Presented by GE
Lena Dunham on Alice Sola Kim's Story and Women Innovators
My father is a sci-fi nerd of the highest order. Before the Internet, that meant a closet full of dusty 25-cent paperbacks, their covers crawling with cyborgs and barren lunar landscapes and microwaves that could commence time travel. Every Saturday we would walk across then-barren Soho to the now-defunct Science Fiction Bookstore, where, desperate to be every inch his daughter, I would search for my own reading material. But even at age seven I already knew what I liked: stories about girls. And it soon became apparent I wasn't going to find any of those here. The young-adult series, like Johnny Swift, had scrappy male protagonists traveling through space on glorified skateboards. As for the adult books, the only women I found were nude blue aliens with jaunty antennae, ready to sexually satisfy lonely space captains. I didn't yet know about Ursula K. Le Guin or the other grand dames of sci-fi, but then again, it didn't occur to anyone to tell me.
Science fiction is notable as a genre not just because of its escapism, but because of the way it grapples with our current reality: what are science, technology, and innovation doing to the human mind and spirit, and when they reach their inevitable full-on collision, where will that leave us humans? These are the big questions that were being contemplated in my father's 25-cent paperbacks. But never by women. Not as writers nor as heroes.
Science, technology, engineering, and mathematics (fun and easy acronym: STEM!) are not worlds we associate with women, yet they are full of female pioneers whose stories demand to be told. GE and Lenny have partnered on a program that doesn't just tell you that women should be at the forefront of science and technology, but shows that they already are.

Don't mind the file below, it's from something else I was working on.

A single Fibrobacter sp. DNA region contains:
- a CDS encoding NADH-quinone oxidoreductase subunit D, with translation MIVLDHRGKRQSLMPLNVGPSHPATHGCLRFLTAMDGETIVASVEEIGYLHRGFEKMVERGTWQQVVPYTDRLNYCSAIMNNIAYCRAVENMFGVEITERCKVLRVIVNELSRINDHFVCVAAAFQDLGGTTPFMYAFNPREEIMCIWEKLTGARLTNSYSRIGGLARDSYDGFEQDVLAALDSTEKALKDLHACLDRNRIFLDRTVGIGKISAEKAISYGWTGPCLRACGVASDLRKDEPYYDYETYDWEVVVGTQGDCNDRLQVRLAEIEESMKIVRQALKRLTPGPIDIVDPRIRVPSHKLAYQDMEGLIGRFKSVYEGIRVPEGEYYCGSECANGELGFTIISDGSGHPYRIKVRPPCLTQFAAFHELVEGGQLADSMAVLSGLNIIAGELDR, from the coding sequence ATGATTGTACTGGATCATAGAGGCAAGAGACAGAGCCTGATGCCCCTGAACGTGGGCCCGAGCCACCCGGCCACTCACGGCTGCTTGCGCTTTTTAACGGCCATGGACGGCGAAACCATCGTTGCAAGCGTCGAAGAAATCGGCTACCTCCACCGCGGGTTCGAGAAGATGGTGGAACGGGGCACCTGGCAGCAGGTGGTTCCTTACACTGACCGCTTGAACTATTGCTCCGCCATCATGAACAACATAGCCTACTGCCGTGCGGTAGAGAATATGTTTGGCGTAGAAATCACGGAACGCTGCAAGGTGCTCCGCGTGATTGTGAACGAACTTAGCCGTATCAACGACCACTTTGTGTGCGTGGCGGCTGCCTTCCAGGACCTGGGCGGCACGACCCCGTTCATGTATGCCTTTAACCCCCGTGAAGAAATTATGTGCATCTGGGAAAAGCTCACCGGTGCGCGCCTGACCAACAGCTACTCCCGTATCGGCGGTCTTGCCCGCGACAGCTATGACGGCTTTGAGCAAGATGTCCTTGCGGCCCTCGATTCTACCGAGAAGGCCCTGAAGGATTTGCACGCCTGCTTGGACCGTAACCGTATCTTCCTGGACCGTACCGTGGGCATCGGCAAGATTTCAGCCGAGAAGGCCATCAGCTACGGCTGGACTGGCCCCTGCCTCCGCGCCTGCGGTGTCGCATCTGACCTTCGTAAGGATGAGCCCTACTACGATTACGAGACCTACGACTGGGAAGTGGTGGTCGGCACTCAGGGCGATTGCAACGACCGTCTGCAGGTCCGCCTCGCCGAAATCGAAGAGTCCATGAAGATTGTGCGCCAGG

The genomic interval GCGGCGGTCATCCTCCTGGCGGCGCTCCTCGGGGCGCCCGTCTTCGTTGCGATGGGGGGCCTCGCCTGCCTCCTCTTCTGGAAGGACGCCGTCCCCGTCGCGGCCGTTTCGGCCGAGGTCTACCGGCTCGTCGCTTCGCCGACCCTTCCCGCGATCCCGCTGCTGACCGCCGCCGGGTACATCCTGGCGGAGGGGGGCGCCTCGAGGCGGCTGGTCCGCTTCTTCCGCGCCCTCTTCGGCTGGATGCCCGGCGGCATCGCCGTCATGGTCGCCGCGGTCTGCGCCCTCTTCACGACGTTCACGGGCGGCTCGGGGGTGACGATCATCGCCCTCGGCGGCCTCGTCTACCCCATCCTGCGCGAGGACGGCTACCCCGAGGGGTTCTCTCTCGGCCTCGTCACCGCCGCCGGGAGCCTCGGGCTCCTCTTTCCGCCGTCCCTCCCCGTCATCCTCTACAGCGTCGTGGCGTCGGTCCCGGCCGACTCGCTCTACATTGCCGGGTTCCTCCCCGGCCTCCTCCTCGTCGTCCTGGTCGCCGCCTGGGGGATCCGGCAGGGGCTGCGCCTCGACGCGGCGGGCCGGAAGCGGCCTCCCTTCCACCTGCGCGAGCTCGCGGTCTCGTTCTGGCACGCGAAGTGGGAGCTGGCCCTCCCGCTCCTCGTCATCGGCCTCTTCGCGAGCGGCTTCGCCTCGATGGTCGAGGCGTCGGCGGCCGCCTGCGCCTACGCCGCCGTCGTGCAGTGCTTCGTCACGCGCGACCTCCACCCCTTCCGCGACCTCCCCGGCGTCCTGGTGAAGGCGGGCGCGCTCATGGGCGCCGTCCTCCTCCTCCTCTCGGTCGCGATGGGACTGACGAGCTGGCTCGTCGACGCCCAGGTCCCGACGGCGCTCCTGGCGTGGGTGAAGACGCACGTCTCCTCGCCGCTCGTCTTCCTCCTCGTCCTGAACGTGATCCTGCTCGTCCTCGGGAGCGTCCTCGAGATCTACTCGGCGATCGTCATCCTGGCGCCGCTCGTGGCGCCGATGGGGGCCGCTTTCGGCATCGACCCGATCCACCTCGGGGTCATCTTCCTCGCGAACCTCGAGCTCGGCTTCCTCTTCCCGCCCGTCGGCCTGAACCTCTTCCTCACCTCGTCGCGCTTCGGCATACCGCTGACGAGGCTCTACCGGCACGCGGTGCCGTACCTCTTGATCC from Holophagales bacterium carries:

So it seems only natural that GE would also share our goal of supporting an emerging female sci-fi author as she herself wrestles with questions of science and human consciousness and whether the twain shall meet. Alice Sola Kim is a writer of uncommon philosophical depth and also great imagination. Her story envisions a world in which sick people don't die — they enter a state of cryogenic stasis instead — but the question remains: what's in their heads when they've been placed on pause? In a series of vignettes, our (gal!) protagonist slowly realizes she may not be among the living anymore, but, because of the advancements in medicine and technology, she is also not dead.
We've been excited about our partnership with GE from the jump — we have the chance to profile industry leaders like Beth Comstock and an all-female robotics team, and to show our Lennys just how hard women in science and tech are showing up to play. But I'm especially thrilled that my child self now has some sci-fi she can get behind. No horny three-boobed alien princesses here, just an often hilarious and sometimes painful look at a future where technology enriches our lives and yet we still can't quite escape being human.
Love & Calculus,
The Next World and the Next
By Alice Sola Kim
Franny went to college, graduated with honors. After that, she got her masters and a Ph.D, and then another Ph.D, for which she completed a thesis on the hermeneutics of online bodybuilding forums. She got tired of the humanities and went back to undergrad so she could do med school. It took a lot of time, but she had the time. She made the time.